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Flock of Angels

Review Date:

Reviewed by:

Released by: Aurora Publishing

Publishing Country: UK

Author: Shoko Hamada

Age Rating: 13+

Page Count: 208

ISBN-13: 978193449602

ISBN-10: 1934496022

Flock of Angels


Shea lives a quiet life with his brother and sister, Pearl and Matt. Shea’s sister is one of a huge number of teenagers who follow the boy-band Angelaid, whose signature look includes wearing angel wings; a massive number of their fans have copied their look and do the same. One day after suffering a slight fever and back pain, a pair of wings bursts from Shea’s back fearful of what might happen Shea refuses to go outside. Matt sends a tape of Shea to the press, and Shea becomes and instant celebrity. It seems Shea isn’t the only person to undergo a transformation, a strange disease called " Angelosis" has been transforming people for some time.


It’s hard to know if Flock of Angels wants to be taken seriously, when the public discover the existence of Angelosis most of them act positively and Shea attains instant celebrity putting him on par with the hearth throbs from Angelaid. The most remarkable part of Shea’s transformation as far as the manga is concerned isn’t really the physical one it’s from student to instant international celebrity.

Whilst negative reactions are talked about in the book most of it seems focuses on the past with reports of the extermination of imprisonment of the angels, but there’s nothing like the contemporary anti-mutant reaction from comics like X-men. Shea does face some dangers from individuals, but there’s not mass campaign against them. In fact it’s revealed the government has been protecting Angelosis suffers, since it’s research has found no harmful side effects of the virus. Shea meets Kanai, a government operative charged with helping and protecting the ‘angels’.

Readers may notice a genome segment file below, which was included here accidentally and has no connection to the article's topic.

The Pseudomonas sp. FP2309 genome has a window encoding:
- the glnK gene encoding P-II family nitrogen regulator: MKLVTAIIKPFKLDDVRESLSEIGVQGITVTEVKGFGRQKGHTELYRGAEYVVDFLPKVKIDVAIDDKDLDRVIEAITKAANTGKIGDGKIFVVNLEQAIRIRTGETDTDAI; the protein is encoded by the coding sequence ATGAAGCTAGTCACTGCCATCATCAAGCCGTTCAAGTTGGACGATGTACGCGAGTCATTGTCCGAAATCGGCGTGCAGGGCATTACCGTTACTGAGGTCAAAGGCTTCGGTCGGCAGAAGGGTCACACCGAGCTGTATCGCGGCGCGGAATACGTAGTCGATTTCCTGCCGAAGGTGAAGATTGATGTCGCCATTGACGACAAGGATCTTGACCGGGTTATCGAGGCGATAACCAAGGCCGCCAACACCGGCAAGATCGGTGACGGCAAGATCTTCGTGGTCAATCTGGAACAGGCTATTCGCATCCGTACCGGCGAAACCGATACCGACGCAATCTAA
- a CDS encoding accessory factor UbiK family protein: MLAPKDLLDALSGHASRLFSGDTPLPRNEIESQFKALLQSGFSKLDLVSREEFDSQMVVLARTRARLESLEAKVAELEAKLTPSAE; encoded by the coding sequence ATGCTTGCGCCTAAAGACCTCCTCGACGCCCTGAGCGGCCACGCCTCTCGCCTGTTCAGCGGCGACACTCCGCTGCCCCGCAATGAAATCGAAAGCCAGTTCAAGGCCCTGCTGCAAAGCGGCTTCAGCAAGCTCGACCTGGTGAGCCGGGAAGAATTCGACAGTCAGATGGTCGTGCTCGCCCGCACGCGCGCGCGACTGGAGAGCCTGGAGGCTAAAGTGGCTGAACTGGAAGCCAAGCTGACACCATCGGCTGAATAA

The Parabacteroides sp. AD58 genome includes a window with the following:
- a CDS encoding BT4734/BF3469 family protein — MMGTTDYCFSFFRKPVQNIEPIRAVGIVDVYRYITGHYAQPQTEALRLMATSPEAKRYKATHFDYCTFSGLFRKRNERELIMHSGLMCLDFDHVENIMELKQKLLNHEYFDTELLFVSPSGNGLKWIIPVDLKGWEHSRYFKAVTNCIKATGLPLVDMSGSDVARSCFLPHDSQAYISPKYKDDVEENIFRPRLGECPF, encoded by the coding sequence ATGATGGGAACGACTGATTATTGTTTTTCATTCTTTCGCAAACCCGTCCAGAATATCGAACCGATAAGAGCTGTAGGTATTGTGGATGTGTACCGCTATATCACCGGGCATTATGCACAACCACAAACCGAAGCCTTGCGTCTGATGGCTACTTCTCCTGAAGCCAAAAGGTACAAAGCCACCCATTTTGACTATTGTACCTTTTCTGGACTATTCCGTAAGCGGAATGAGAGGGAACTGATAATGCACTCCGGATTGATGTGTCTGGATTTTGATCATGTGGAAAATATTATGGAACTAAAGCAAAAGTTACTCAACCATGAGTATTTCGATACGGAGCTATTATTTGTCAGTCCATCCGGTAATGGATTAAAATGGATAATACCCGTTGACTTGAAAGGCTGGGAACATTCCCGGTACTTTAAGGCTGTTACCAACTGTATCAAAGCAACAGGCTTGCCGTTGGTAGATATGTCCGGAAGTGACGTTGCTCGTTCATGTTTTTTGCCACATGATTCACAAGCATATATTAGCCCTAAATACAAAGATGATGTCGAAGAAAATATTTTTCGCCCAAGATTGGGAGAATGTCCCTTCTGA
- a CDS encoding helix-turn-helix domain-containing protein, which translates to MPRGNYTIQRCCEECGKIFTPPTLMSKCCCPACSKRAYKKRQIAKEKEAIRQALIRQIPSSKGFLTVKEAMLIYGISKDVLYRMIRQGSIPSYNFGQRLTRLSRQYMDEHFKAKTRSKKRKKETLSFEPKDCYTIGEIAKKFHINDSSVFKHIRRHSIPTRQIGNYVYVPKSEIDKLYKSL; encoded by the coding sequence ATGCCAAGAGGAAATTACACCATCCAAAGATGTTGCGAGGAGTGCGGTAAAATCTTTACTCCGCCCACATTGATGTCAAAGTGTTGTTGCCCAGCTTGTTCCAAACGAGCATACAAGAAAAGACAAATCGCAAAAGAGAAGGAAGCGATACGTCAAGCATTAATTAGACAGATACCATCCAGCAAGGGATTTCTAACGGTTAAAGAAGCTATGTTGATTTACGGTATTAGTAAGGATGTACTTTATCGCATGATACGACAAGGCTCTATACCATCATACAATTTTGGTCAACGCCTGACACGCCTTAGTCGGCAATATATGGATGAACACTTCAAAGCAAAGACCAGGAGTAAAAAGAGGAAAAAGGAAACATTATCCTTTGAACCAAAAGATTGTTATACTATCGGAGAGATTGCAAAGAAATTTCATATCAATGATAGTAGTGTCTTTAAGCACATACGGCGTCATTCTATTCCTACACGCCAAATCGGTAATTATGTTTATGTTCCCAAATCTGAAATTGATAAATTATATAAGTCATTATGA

Much of the book deals with Shea’s new found fame and reactions to his Angelosis. He’s stalked by the paparazzi, and snatched by an Angel collector. The hardest part of his fame is the responsibly it burdens with him, because of Matt’s exposure and the governments acknowledgement of the truth suddenly Shea is the symbol of Angelosis. Kanai offers him the chance to go into hiding, but warns whatever he does will set an example for others; if he stays with his family and keeps generating a positive image for Angelosis then Shea could very well be helping all the other ‘angels’ out there. The trouble is fame brings its own problems, just how many of the people he meets want him just for his wings?

The art is extremely strong, making full use of the large amount of winged bishonen. The line art is fine and flowing in typical shojo fashion, tones are uses throughout, though the backgrounds tend to be sparse.

Aurora have printed Flock of Angels on extremely thick good quality paper, this means that the print quality is also high with the blacks solid and unbroken. This lends a real weight to the book, though it does make it hard to read in places since the pages are a little stiff and inflexible.

Flock of Angels is an interesting manga, on one hand it’s utterly silly ( a disease called Angelosis?!), on the other it can really hit home as Shea struggles to understand what has happened to him. As a whole, the story is flawed but very touching. A manga for those who like their bishonen with wings on their back and hearts on their sleeves.

Rating: 8/10

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